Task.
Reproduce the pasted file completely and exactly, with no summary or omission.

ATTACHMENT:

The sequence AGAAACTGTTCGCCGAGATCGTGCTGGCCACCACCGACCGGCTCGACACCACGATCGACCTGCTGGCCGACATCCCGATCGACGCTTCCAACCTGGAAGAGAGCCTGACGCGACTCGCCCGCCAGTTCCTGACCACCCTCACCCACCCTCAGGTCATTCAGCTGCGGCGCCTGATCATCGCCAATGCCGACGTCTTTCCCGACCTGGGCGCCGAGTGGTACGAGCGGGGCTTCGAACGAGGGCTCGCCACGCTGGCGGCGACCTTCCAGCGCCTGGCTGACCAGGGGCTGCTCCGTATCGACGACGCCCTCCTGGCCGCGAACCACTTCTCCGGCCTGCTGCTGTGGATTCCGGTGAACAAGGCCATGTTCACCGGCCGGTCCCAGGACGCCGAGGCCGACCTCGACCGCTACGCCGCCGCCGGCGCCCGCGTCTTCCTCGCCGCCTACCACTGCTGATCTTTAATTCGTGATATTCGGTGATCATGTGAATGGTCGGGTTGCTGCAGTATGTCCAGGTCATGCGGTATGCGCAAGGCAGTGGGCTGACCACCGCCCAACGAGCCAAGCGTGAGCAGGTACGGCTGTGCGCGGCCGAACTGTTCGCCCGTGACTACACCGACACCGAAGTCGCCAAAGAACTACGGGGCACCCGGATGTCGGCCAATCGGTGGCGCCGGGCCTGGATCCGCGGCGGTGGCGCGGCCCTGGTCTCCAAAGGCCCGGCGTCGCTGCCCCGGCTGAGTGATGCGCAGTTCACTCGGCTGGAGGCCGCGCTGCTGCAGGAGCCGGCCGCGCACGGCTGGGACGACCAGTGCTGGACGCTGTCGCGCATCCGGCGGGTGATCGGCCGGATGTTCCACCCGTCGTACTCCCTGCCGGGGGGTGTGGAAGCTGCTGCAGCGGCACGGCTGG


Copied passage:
The sequence AGAAACTGTTCGCCGAGATCGTGCTGGCCACCACCGACCGGCTCGACACCACGATCGACCTGCTGGCCGACATCCCGATCGACGCTTCCAACCTGGAAGAGAGCCTGACGCGACTCGCCCGCCAGTTCCTGACCACCCTCACCCACCCTCAGGTCATTCAGCTGCGGCGCCTGATCATCGCCAATGCCGACGTCTTTCCCGACCTGGGCGCCGAGTGGTACGAGCGGGGCTTCGAACGAGGGCTCGCCACGCTGGCGGCGACCTTCCAGCGCCTGGCTGACCAGGGGCTGCTCCGTATCGACGACGCCCTCCTGGCCGCGAACCACTTCTCCGGCCTGCTGCTGTGGATTCCGGTGAACAAGGCCATGTTCACCGGCCGGTCCCAGGACGCCGAGGCCGACCTCGACCGCTACGCCGCCGCCGGCGCCCGCGTCTTCCTCGCCGCCTACCACTGCTGATCTTTAATTCGTGATATTCGGTGATCATGTGAATGGTCGGGTTGCTGCAGTATGTCCAGGTCATGCGGTATGCGCAAGGCAGTGGGCTGACCACCGCCCAACGAGCCAAGCGTGAGCAGGTACGGCTGTGCGCGGCCGAACTGTTCGCCCGTGACTACACCGACACCGAAGTCGCCAAAGAACTACGGGGCACCCGGATGTCGGCCAATCGGTGGCGCCGGGCCTGGATCCGCGGCGGTGGCGCGGCCCTGGTCTCCAAAGGCCCGGCGTCGCTGCCCCGGCTGAGTGATGCGCAGTTCACTCGGCTGGAGGCCGCGCTGCTGCAGGAGCCGGCCGCGCACGGCTGGGACGACCAGTGCTGGACGCTGTCGCGCATCCGGCGGGTGATCGGCCGGATGTTCCACCCGTCGTACTCCCTGCCGGGGGGTGTGGAAGCTGCTGCAGCGGCACGGCTGG